Sectarian strife feared in Lebanon after insults sparked Sunni-Shiite tensions

Demonstrators gesture during a protest against the government performance and worsening economic conditions, in Beirut, Lebanon, June 6, 2020. (Reuters)

Sunni and Shiite leaderships and parties called for calm late Saturday after insults against Prophet Mohammed’s wife Aisha by young counter-demonstrators sparked angry protests and Sunni-Shiite tensions.

Demonstrators gesture during a protest against the government performance and worsening economic conditions, in Beirut, Lebanon, June 6, 2020. (Reuters)

Protesters blocked roads in Beirut’s Corniche al-Mazraa and Qasqas areas, in the cities of Sidon and Tripoli and on the coastal highway that links Beirut to the South.

Heavy gunfire was also heard in Beirut’s Tariq al-Jedideh area as videos of gunmen shooting in the air circulated on social media. The National News Agency said two people were wounded in the area — one lightly and one in the eye.

The insults were condemned by Sunni and Shiite religious leaderships as well as political parties.

Dar al-Fatwa, the country’s highest Sunni religious authority, warned all Muslims against “falling into the trap of sectarian strife.”

“The cursing of Sayyida Aisha can only come from an ignorant person who should be enlightened,” Dar al-Fatwa said in a statement.

The head of the Higher Islamic Shiite Council Sheikh Abdul Amir Qabalan for his part warned of “suspicious attempts to stir sectarian strife” and condemned the insults against the Prophet’s wife.

Shiite mufti Sheikh Ahmed Qabalan meanwhile urged authorities to protect the country and its people and slammed those whom he called “mercenaries and agents” who are trying to “ignite national and sectarian strife.”

Hezbollah and Amal supporters stand in front of Lebanese army as they chanted “Shia, Shia, Shia!” and shouted slogans against anti-government protesters, in downtown Beirut, Lebanon, Saturday, June 6, 2020. Hundreds of Lebanese demonstrators gathered in central Beirut Saturday, hoping to reboot nationwide anti-government protests that began late last year amid an unprecedented economic and financial crisis.

Hezbollah, the AMAL Movement, al-Mustaqbal Movement leader ex-PM Saad Hariri, ex-PM Najib Miqati and the Jamaa Islamiya also warned against sectarian strife and comdemned the insults.

“The insults and chants that were voiced by some individuals are rejected and condemned and do not at all reflect the moral and religious values of the faithful Muslims,” Hezbollah said in a statement.

It also strongly cautioned against “those who stir strife, those who benefit from it and all those promoting it and calling for it.”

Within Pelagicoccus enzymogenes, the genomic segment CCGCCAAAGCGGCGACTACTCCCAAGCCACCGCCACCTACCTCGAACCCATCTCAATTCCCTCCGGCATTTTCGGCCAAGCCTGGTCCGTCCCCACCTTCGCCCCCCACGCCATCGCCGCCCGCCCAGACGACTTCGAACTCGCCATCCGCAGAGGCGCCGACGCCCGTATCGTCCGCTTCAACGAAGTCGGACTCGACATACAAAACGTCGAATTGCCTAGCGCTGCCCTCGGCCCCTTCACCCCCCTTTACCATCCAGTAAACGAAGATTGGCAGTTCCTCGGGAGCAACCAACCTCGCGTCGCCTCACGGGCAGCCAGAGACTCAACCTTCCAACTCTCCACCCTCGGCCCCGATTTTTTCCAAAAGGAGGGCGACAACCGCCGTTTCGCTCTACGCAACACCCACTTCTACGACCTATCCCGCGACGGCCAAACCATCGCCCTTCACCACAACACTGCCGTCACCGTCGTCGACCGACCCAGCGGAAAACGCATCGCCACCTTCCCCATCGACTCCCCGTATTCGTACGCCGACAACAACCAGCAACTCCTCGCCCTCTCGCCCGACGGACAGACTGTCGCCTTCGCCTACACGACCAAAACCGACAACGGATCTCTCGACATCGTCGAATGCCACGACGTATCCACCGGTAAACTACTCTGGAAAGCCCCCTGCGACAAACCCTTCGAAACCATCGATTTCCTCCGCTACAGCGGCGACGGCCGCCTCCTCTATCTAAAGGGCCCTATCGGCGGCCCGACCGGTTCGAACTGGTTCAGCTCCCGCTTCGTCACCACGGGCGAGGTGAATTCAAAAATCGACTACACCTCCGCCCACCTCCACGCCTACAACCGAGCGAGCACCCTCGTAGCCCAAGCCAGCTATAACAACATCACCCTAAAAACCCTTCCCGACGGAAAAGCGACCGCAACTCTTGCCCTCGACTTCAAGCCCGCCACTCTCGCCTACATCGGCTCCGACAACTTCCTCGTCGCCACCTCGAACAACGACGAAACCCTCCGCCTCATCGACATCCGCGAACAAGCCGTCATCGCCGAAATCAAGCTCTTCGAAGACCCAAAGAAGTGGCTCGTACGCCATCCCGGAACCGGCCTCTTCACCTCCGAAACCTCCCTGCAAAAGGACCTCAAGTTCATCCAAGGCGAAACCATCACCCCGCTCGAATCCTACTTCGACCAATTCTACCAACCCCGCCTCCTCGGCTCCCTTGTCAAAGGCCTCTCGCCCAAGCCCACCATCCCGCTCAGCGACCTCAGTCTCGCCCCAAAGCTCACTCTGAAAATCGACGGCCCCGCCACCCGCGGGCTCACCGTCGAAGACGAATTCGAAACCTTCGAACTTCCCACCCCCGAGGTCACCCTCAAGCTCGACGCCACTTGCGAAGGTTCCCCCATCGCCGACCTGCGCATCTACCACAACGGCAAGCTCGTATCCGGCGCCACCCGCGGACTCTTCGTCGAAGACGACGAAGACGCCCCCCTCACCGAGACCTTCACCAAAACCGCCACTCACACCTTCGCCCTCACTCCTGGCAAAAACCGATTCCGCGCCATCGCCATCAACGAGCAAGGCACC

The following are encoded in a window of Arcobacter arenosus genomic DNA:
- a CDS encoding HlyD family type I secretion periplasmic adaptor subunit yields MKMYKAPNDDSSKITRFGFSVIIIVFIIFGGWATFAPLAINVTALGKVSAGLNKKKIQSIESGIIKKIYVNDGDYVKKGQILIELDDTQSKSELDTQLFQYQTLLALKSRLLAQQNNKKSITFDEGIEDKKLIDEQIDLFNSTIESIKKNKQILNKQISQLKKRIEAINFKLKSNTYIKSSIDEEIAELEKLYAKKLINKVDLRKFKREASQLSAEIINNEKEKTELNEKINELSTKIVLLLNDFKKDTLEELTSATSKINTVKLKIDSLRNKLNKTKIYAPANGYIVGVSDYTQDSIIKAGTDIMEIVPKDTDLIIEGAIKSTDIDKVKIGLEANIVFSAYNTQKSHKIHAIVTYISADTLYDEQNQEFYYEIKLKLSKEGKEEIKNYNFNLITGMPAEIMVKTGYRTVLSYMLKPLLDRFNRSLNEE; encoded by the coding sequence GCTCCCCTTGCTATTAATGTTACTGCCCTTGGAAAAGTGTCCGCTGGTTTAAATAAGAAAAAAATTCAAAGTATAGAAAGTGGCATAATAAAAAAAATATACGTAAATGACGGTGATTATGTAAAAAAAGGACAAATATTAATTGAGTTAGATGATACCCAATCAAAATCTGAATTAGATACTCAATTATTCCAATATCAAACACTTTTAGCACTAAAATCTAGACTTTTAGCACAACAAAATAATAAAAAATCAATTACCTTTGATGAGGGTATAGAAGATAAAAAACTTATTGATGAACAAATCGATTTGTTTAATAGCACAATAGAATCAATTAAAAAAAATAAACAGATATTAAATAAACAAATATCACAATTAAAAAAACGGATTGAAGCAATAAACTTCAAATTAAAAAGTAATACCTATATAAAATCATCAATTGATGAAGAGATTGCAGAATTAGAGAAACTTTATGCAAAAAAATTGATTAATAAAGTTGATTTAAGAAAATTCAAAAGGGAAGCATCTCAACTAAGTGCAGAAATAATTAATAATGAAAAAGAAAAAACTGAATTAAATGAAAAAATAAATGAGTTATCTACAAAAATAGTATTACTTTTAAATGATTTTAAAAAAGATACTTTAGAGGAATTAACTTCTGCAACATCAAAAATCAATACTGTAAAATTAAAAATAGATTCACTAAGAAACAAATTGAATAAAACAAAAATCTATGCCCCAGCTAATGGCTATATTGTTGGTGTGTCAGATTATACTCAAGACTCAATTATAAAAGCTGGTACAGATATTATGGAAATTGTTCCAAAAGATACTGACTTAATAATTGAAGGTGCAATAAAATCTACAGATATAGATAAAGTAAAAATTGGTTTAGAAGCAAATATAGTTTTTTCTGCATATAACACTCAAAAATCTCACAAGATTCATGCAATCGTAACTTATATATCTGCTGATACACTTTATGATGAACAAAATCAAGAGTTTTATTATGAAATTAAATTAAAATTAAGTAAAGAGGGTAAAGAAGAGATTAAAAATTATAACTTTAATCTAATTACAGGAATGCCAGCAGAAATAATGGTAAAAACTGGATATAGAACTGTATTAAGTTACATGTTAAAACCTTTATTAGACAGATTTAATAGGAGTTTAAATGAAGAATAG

Hariri for his part urged supporters and residents to heed Dar al-Fatwa’s warning against sectarian strife and noted that Shiite religious and political leaders have also condemned the insults against the Prophet’s wife.

The insults were reportedly hurled during or after the confrontations in downtown Beirut on Saturday between protesters and counter-demonstrators.

Earlier, an anti-government rally in central Beirut turned violent as clashes erupted between the protesters and followers of Hezbollah.

A security official on the scene told dpa that some anti-government protesters were chanting anti-Hezbollah arms slogans when a group from the Hezbollah area of Handak al-Ghamik started throwing stones at them.

“Shiite! Shiite!” the Hezbollah followers chanted as they tried to break down a security barrier the army had set up to separate the two sides.

“No one is allowed to chant against Hezbollah,” one Hezbollah follower was quoted as telling reporters.

The rally was expected to be Lebanon’s largest since the government enforced a lockdown to curb the spread of the novel coronavirus and banned public gatherings in March.

Saturday’s protest organisers said their action was aimed at fighting rampant corruption in the country and to prod the government, installed earlier this year, to tackle the ailing economy.

In the run-up to the rally, some protesters took to social media to demand the disarming of Hezbollah, which wields a powerful influence over Lebanon’s politics.

Prime Minister Hassan Diab, whose government is mainly backed by Hezbollah and its allies , on Thursday warned protesters against blocking roads or resorting to vandalism.

Why ?

According to Wikipedia the Shi’ite  view of Aisha is generally unfavorable. They do not believe that she conducted herself in an appropriate manner in her role as Prophet Muhammad’s wife. Several prominent Shiite accounts even report that she, along with Hafsa, brought about Muhammad’s death by giving him poison. Shi’ites also consider Aisha to be a controversial figure because of her political involvement during her lifetime. Aisha was the daughter of Abu Bakr the first Muslim caliphate . Aisha also played an active role in Muhammad’s political life; she was known to accompany him to wars, where she learned military skills, such as initiating pre-war negotiations between combatants, conducting battles, and ending wars.

Sunnis  on the other hand assert that because Aisha is the wife of Muhammad, criticizing her is tantamount to criticizing him.

Shi’tes also reject the idea that Aisha was Prophet Muhammad’s favorite wife  and believe that Muhammad favored none of his wives.